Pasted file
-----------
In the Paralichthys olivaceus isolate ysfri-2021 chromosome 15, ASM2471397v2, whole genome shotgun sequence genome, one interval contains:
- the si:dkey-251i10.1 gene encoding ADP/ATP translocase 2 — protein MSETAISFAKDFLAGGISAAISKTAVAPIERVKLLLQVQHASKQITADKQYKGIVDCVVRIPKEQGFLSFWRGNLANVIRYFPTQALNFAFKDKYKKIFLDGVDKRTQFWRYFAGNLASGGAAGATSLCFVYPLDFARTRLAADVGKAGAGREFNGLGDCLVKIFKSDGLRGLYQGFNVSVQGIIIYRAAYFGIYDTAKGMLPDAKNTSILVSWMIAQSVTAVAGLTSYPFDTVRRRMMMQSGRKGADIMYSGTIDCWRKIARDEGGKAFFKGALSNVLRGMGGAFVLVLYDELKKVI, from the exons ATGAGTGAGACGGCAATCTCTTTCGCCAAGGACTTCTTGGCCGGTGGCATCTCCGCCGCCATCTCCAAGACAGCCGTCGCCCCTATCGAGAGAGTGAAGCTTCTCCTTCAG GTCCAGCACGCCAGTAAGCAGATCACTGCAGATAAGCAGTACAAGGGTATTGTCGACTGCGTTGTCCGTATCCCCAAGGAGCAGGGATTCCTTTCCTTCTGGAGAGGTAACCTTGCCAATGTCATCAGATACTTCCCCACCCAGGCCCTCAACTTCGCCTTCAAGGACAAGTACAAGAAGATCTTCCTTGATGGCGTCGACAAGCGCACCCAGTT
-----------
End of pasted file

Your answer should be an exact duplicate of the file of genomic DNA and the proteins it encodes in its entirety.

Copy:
In the Paralichthys olivaceus isolate ysfri-2021 chromosome 15, ASM2471397v2, whole genome shotgun sequence genome, one interval contains:
- the si:dkey-251i10.1 gene encoding ADP/ATP translocase 2 — protein MSETAISFAKDFLAGGISAAISKTAVAPIERVKLLLQVQHASKQITADKQYKGIVDCVVRIPKEQGFLSFWRGNLANVIRYFPTQALNFAFKDKYKKIFLDGVDKRTQFWRYFAGNLASGGAAGATSLCFVYPLDFARTRLAADVGKAGAGREFNGLGDCLVKIFKSDGLRGLYQGFNVSVQGIIIYRAAYFGIYDTAKGMLPDAKNTSILVSWMIAQSVTAVAGLTSYPFDTVRRRMMMQSGRKGADIMYSGTIDCWRKIARDEGGKAFFKGALSNVLRGMGGAFVLVLYDELKKVI, from the exons ATGAGTGAGACGGCAATCTCTTTCGCCAAGGACTTCTTGGCCGGTGGCATCTCCGCCGCCATCTCCAAGACAGCCGTCGCCCCTATCGAGAGAGTGAAGCTTCTCCTTCAG GTCCAGCACGCCAGTAAGCAGATCACTGCAGATAAGCAGTACAAGGGTATTGTCGACTGCGTTGTCCGTATCCCCAAGGAGCAGGGATTCCTTTCCTTCTGGAGAGGTAACCTTGCCAATGTCATCAGATACTTCCCCACCCAGGCCCTCAACTTCGCCTTCAAGGACAAGTACAAGAAGATCTTCCTTGATGGCGTCGACAAGCGCACCCAGTT